07 July 2012

This dress contains ten pounds of silver thread

This is a magnificent example of English court dress of the mid-18th century. It would have been worn by a woman of aristocratic birth for court events involving the royal family. The style of this mantua was perfectly suited for maximum display of wealth and art; this example contains almost 10lb weight of silver thread worked in an elaborate 'Tree of Life' Design. The train is signed 'Rec'd of Mdme Leconte by me Magd. Giles'. The name Leconte has been associated with Huguenot embroideresses working in London between 1710 and 1746. The Huguenots were French Protestants who, following the repressive measures against them that the Catholic monarch Louis XIV of France restarted in 1685, emigrated to Britain and elsewhere.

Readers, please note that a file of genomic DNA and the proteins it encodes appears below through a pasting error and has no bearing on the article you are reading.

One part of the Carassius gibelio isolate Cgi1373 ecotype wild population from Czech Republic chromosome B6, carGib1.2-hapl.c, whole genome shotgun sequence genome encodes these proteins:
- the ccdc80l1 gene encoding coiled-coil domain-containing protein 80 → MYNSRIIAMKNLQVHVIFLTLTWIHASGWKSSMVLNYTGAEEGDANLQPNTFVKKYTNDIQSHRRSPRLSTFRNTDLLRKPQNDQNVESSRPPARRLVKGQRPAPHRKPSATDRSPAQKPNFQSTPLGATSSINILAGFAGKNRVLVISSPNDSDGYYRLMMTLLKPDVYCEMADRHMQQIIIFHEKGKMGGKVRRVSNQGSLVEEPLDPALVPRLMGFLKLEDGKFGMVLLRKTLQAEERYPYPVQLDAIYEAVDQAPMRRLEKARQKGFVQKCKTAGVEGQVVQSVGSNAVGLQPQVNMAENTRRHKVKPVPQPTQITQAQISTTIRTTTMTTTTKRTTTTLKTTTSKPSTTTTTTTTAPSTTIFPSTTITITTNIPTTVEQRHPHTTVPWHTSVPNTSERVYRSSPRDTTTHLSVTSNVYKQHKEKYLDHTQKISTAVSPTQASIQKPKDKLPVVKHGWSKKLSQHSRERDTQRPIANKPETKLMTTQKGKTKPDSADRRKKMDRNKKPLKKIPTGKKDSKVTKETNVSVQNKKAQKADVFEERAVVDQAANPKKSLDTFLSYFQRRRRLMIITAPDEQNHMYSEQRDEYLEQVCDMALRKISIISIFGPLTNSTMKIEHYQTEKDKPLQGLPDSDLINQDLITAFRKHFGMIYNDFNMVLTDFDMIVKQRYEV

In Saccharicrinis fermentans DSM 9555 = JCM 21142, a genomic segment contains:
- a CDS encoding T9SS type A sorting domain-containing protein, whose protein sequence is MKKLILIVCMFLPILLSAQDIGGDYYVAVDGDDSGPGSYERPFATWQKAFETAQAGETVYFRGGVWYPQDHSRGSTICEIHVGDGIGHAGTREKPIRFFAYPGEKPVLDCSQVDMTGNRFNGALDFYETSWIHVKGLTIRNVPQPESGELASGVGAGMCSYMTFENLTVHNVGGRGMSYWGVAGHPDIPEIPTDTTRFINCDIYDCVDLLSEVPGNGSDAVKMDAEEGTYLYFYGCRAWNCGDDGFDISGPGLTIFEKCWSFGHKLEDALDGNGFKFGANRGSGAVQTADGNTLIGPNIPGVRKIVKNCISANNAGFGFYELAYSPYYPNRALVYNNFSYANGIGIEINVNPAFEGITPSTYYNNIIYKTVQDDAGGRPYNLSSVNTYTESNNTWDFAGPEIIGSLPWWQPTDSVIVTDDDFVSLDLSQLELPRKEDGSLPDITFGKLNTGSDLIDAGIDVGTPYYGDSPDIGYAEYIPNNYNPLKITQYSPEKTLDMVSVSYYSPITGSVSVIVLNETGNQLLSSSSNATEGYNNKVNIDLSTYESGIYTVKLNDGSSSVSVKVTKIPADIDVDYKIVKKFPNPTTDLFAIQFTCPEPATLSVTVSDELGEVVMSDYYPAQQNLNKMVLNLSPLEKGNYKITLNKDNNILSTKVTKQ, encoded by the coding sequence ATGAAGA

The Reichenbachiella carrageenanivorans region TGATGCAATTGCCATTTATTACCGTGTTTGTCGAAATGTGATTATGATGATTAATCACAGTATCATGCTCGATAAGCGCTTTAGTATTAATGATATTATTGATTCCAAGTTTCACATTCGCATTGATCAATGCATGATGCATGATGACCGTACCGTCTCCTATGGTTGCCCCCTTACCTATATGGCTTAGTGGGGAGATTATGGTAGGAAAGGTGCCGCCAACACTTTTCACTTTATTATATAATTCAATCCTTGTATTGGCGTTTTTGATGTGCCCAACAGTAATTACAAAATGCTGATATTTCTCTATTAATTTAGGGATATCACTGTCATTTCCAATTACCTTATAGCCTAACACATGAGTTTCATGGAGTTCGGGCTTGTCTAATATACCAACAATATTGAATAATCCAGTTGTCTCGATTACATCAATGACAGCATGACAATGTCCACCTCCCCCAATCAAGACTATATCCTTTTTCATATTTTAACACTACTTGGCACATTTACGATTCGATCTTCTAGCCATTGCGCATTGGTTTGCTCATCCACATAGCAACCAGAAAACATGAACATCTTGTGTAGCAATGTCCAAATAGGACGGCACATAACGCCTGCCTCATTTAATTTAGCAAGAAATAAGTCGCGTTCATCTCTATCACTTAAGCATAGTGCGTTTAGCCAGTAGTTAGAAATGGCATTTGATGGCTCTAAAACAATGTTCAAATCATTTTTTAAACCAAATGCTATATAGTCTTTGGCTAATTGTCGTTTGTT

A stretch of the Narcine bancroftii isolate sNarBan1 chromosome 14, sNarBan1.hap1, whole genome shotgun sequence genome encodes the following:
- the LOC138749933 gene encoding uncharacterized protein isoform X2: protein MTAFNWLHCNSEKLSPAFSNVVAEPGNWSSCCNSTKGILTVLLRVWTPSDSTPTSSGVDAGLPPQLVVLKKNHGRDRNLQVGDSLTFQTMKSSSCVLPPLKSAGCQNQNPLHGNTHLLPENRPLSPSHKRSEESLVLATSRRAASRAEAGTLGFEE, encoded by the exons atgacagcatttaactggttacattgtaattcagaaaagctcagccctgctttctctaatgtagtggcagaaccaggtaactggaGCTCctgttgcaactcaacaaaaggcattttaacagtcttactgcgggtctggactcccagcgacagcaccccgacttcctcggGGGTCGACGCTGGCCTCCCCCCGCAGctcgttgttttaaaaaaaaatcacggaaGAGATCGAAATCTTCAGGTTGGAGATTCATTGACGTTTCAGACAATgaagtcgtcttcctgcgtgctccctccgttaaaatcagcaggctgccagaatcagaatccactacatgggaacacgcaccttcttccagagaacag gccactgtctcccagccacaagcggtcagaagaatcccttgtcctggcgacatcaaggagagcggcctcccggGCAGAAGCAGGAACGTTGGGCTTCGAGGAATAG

From the collections of the Victoria and Albert (which also has a photo of the back and a closeup of the fabric), via OMG that dress!

(Mantua explained).


  1. I'm going to wear one of these if I ever feel the need to smuggle a 40" HDTV.

    1. I was thinking it looked like just the thing for smuggling the buffet table!

      That's some ridiculously gorgeous embroidery, though. There's another one with similar but multicolored embroidery at the Wiki page, which also makes my jaw drop. I have moral difficulties with the kind of class structure that allows for conspicuous consumption like this, but that doesn't keep me from marveling at the time and skill that went into it!

  2. I'd hate to be wearing that thing during a fire drill.


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